Category Archives: Systems Biology

A ‘Canonical’ Cancer-Network Map


Cancer is a complex disease that is defined by at least 10 different “Hallmarks” that reflect mutation or epigenetically-driven reprogramming of normal cellular circuits. Over the past year, I have compiled a document that attempts to combine what’s known about the intra-cellular network that underlie these “Cancer Hallmarks.” This project started out as a single-page infographic but has since expanded into the 2 foot x 3 foot poster pictured above.

My goal was (and is) to create a comprehensive network map that is conceptually accessible to help me (and now others) think about the “big picture” of cancer networks. Of course, this poster is a work in progress and I will continue to update it over time. Below, I give a brief conceptual description of each module I have used to organize this “Canonical” Cancer-Network Map.

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Data-Inference vs Predictive-Modeling

Data Inference vs Predictive Models

Quantitative methods in science can be categorized via their typical place within the scientific method as (1) Inferential which is focused primarily on data analysis and (2) Predictive which is focused on formulating mechanistic hypotheses through modeling. In the figure above we summarize some of the most common methods that fall within each of these categories.

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Introduction to Bayesian Inference

Disease Probability from Symptoms

Baysian statistical inference is a very useful method to “back predict” the probability of a hypotheses from data frequency. In the example above, our “hypothesis” is a disease and our “data” is the an associated symptom.” Now, diseases are not measured directly, but rather, are diagnosed based on a combination of symptoms. Bayesian inference allows us to calculate the “Probability of Disease given Symptom 1 (p(D|S1)) with the following information:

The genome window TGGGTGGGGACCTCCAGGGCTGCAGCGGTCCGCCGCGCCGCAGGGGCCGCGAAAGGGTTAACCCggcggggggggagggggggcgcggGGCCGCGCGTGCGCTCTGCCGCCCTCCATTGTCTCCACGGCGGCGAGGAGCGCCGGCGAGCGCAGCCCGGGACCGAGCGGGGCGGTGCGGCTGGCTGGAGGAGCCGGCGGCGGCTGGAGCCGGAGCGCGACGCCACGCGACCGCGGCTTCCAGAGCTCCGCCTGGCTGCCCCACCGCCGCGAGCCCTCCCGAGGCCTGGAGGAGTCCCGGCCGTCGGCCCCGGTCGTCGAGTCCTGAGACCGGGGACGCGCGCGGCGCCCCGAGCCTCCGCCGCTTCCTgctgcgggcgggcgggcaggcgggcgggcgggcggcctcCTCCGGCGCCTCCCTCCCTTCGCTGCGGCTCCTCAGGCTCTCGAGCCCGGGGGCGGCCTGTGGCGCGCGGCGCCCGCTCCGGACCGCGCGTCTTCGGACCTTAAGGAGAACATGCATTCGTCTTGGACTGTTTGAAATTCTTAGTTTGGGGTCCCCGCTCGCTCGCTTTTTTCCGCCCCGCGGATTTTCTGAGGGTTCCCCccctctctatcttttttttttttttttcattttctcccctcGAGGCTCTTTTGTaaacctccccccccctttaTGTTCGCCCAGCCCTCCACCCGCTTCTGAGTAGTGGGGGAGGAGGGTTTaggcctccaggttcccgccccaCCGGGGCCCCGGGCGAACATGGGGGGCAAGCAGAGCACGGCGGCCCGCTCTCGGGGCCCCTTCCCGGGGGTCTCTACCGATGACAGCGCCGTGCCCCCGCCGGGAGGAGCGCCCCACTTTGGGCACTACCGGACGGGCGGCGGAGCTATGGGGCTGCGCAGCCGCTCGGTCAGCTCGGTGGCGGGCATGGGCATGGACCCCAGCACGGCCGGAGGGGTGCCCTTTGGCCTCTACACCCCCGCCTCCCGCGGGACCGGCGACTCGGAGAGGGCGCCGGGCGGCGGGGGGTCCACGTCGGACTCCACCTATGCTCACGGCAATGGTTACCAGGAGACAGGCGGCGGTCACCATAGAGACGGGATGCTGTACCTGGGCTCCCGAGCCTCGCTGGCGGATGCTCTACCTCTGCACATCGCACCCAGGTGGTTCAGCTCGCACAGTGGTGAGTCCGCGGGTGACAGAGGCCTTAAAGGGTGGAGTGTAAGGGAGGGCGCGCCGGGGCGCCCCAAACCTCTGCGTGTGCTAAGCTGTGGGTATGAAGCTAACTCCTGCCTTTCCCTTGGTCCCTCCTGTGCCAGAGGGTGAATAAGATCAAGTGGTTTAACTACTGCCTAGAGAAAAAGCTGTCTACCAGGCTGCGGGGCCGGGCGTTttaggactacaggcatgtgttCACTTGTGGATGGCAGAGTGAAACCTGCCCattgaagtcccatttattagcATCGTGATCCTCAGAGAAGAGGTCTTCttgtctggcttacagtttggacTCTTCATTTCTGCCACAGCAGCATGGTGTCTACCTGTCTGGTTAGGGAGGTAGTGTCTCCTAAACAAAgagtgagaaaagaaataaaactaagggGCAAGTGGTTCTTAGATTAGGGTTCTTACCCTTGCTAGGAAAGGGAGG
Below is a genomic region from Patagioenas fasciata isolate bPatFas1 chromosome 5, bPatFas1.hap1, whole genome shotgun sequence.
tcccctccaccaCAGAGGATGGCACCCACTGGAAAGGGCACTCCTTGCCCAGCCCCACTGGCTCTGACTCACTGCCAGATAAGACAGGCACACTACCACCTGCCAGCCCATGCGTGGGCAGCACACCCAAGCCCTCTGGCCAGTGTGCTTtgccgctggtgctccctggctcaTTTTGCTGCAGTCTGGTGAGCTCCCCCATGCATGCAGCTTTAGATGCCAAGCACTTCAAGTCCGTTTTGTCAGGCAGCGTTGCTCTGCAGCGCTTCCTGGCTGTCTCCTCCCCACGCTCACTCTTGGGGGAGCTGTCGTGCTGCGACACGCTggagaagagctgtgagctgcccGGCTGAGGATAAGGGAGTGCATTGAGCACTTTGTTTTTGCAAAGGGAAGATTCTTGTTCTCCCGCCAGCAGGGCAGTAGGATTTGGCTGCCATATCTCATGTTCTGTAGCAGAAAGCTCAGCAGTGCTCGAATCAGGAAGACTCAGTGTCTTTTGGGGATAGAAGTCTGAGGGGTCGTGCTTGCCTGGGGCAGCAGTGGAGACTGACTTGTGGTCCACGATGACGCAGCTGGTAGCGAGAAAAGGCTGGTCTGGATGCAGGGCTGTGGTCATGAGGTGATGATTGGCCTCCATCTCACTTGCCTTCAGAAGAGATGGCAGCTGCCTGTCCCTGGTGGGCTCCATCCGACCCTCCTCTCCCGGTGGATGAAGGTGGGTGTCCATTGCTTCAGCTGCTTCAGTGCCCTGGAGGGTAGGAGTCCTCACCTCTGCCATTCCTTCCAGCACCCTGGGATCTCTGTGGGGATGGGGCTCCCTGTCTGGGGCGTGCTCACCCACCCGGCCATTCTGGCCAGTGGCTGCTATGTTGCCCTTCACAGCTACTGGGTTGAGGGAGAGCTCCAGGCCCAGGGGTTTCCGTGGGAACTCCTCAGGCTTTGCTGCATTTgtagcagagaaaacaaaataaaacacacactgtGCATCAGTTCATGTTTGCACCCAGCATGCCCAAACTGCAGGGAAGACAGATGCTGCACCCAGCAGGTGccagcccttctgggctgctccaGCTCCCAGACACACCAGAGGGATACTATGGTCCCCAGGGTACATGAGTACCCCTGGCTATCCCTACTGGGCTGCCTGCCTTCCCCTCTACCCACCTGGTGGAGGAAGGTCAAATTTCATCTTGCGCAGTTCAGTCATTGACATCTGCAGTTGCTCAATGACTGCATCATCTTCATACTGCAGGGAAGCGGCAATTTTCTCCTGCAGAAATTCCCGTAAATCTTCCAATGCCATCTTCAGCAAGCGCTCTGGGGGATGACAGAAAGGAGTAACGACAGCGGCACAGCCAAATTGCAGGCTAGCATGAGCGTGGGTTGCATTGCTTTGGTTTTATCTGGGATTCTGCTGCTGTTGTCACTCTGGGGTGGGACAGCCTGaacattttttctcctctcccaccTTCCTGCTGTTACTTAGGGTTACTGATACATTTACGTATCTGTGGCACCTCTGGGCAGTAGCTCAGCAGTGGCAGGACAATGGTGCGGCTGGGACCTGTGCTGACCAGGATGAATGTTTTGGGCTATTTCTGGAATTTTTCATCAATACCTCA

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DNA Sequencing Methods


While DNA-sequencing methods are diverse and complex they can be grouped into three categories which share several common features: 1. DNA Fragmentation, 2. Fragment Amplification, 3. Sequencing via Fluorescent-Synthesis. These categories are:
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What is Principal Component Analysis??


Principal component analysis (PCA) attempts to find true trends hidden in complex data by filtering out noise and redundancy. It does this by treating complex data as a n-dimensional shape (where n is the number of measurements in your study) and fitting that shape to n 1-dimensional lines called: “principal components” and ranking these lines by the percentage of data variation that they capture.

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A “Chemical-Structure Map” of the Metabolome


I’ve always struggled to connect the structures of natural products with the biosynthetic pathways that generate them. I recently found a great resource in the Kyoto Encyclopedia of Genes and Genomes (KEGG) which helped me address this problem directly. The figure above is an adaptation of several of their pathway charts most especially that pictured here.

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Estimating Metabolite Concentrations at Steady State

Biosynthetic Pathway-Funnel Analogy

In a follow up to our post on sequential biochemical pathways, we next wanted to present an method to approximate the concentration of a metabolic intermediate in a biosynthetic pathway. In general, under steady state conditions, the steady state concentration of a metabolite can be estimated from the ratio of the Vmax for the upstream rate-determining enzyme over the rate of decay of that metabolite. A more complete equation is detailed below and further discussed in our post on Estimating Protein/Metabolite Levels from RNAseq data.

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